A new study has emerged claiming that painting wind turbines reduces the number of bird deaths by 70% at the conclusion of a nine-year study.
Researchers in Norway say that they’ve come up with an ingenious way of reducing the estimated 328,000 bird deaths each year from wind turbines by painting a single blade black.
They’ve published the findings of a nine-year study in the journal Ecology and Evolution, which says that “overall, there was an average 71.9% reduction in the annual fatality rate after painting at the painted turbines relative to the control turbines.”
Researchers conducted the study on the Norweigan islands of Smola, where there is an 18-kilometer wind-farm with 68 turbines; one of the largest in Norway.
Co-author of the study, Dr Roel May of the Norweigan Institute for Nature Research has told The BBC that the “collision of birds, especially raptors, is one of the main environmental concerns related to wind energy development… in Norway, 6-9 white-tailed eagles are killed annually within the Smola wind-power plant; this caused opposition and conflict,” Dr May said.
May continued to explain that “one of the mitigation measures we tested was painting one of the three rotor blades black… the expectation is that this design reduces so-called motion smear, making the blades more visible to birds.”
The results of the study showed that there was indeed a dramatic drop in the number of birds killed by the wind turbines.
“Seasonally, fatality rates across years were strongly reduced at the painted turbines after treatment during spring and autumn, but increased during summer… when grouping data by season instead of years, painting reduced seasonal fatality rates by 70.9%,” the authors wrote.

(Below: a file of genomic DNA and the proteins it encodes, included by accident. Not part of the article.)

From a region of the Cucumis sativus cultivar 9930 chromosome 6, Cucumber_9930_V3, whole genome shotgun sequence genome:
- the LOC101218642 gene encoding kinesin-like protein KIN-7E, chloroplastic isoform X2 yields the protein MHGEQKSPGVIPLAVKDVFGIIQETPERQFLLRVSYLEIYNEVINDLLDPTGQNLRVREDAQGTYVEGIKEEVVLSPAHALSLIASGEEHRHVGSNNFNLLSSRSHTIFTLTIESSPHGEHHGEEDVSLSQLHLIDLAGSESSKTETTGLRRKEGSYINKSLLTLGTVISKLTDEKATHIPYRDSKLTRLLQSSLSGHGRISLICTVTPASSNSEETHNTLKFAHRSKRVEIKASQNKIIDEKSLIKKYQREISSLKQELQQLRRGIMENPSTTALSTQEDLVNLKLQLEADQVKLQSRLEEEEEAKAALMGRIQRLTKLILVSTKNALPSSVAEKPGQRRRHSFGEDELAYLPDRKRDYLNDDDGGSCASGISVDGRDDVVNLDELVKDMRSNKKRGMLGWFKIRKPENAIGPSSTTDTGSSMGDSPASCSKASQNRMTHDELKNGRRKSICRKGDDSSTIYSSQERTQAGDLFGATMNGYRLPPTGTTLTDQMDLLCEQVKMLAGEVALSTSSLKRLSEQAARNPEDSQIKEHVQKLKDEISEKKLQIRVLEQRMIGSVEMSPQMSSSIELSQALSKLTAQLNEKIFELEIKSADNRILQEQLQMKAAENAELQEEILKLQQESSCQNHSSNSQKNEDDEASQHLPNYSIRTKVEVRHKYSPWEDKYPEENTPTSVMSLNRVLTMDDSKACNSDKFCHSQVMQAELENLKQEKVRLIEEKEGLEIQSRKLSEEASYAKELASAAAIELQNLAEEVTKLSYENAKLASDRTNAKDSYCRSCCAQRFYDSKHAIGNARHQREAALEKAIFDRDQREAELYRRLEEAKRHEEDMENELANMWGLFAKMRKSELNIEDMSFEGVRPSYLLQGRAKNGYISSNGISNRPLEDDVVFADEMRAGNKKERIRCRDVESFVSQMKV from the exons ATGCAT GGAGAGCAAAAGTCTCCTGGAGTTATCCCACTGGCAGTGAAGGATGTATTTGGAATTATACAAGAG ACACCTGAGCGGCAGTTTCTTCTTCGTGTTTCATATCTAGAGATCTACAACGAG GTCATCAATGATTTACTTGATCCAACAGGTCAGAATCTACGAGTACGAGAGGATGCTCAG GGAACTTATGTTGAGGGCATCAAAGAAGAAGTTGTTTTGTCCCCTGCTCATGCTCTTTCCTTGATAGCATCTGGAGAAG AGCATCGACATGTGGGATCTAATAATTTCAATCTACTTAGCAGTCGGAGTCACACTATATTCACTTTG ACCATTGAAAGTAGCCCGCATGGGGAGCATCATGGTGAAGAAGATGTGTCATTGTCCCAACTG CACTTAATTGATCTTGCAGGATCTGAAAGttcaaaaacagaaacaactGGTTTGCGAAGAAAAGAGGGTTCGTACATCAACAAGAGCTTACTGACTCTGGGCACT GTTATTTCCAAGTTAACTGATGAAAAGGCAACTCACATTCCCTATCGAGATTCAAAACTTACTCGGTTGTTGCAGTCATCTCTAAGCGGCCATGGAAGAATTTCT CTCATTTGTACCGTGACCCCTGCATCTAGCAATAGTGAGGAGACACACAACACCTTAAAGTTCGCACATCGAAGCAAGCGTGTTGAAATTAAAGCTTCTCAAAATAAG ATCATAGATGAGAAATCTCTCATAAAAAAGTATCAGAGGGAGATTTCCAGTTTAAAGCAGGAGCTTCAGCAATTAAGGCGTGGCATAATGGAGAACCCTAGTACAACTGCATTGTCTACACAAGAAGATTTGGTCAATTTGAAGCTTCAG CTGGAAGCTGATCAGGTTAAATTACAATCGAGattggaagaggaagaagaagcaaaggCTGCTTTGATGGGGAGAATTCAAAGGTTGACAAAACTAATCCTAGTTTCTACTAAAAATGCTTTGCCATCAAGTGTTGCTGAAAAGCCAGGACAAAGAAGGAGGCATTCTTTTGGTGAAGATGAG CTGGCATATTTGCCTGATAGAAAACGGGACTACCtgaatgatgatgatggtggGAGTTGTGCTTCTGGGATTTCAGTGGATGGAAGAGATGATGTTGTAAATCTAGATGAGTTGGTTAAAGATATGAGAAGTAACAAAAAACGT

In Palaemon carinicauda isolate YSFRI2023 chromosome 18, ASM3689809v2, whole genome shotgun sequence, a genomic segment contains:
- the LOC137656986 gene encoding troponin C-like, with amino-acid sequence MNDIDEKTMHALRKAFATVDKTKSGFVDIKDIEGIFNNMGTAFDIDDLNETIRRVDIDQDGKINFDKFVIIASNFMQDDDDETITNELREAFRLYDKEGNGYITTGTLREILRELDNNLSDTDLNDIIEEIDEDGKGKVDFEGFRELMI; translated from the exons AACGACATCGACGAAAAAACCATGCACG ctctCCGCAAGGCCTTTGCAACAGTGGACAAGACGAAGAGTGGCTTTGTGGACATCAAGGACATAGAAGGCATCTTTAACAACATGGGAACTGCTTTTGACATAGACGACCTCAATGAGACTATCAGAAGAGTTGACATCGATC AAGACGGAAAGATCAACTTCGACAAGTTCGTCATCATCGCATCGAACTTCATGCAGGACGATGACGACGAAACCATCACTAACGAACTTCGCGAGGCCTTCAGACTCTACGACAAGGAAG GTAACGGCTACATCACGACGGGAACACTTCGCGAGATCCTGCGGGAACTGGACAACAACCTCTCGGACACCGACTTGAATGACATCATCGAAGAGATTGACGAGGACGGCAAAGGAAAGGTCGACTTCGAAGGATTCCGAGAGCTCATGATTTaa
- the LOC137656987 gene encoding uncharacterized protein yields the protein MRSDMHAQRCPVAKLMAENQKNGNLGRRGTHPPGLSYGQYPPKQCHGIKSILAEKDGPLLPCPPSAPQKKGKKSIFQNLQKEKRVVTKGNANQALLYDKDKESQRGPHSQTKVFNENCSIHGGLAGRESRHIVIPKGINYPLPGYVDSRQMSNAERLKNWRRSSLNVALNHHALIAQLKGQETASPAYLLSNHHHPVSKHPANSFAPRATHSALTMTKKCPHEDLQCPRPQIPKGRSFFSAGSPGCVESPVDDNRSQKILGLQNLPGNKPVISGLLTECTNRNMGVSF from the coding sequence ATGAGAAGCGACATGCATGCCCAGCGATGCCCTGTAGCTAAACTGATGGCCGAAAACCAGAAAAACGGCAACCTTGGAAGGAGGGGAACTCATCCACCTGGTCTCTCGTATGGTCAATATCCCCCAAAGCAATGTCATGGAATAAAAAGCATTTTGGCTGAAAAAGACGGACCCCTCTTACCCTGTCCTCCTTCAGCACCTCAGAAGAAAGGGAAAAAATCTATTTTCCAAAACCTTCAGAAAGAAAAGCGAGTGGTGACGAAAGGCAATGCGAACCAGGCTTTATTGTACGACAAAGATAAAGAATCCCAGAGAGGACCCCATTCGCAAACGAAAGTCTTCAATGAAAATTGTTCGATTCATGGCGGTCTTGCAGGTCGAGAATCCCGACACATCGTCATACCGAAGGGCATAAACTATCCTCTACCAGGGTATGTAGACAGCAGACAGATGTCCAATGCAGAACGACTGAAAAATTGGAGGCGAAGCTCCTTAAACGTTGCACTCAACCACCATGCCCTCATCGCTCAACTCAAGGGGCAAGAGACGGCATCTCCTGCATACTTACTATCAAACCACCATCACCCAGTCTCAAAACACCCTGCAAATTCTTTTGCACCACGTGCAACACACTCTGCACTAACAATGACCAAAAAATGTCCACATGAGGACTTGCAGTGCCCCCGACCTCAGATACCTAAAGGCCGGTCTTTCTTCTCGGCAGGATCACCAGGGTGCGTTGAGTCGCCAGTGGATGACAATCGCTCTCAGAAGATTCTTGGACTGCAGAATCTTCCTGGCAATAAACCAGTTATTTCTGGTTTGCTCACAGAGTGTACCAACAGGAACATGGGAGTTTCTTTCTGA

The researchers suggested that the painted rotor blades may have helped birds form a cognitive map of their surroundings and “also have made birds more aware (or vigilant) of those turbine locations, leading to anticipatory evasion.”
In their conclusion, the researchers said that “applying contrast painting to rotor blades resulted in a significantly reduced annual fatality rate (70%) for a range of birds at the Smola wind-power plant,” adding that they “recommend to either replicate this study, preferably with more treated turbines, or to implement the measure at new sites and monitor collision fatalities to very whether similar results are obtained.”
Dr May echoed this in his interview with the BBC, stating that “although we found a significant drop in bird collision rates, its efficacy may well be site and species-specific. At the moment, there exists interest to carry out tests in the Netherlands and in South America.”
“If done prior to construction, it will be a very cost-effective measure that may help reduce unnecessary conflicts. What hasn’t been tested yet, is whether other rotor blade patterns – eg red blade tips as used to warn aviation – might be equally effective,” May concluded.
A spokesperson for wind turbine manufacturer Siemens Gamesa has told the BBC that “we don’t take part in the ongoing running of a wind farm, so we’re not familiar with instances of bird strikes,” however the spokesperson did confirm that “we could manufacture to a specification laid down by the developers.”
Martin Harper, director of conservation at the RSPB has said that construction of wind farms should “take pace in harmony with nature.”
“Wind turbines are the right technology when we find the right places for them,” he said, “so studies like this are valuable and build on our understanding of what additional mitigation could be used once we identify locations suitable for wind farms.”
“As the report acknowledges, this studied a single site and more work needed to be done, so we would be interested in seeing more research in this area,” Mr Harper said.
U.S. President Trump once labelled wind turbines, “bird graveyards,” although pundits have said there are other, more significant reasons for his critique of renewable energy.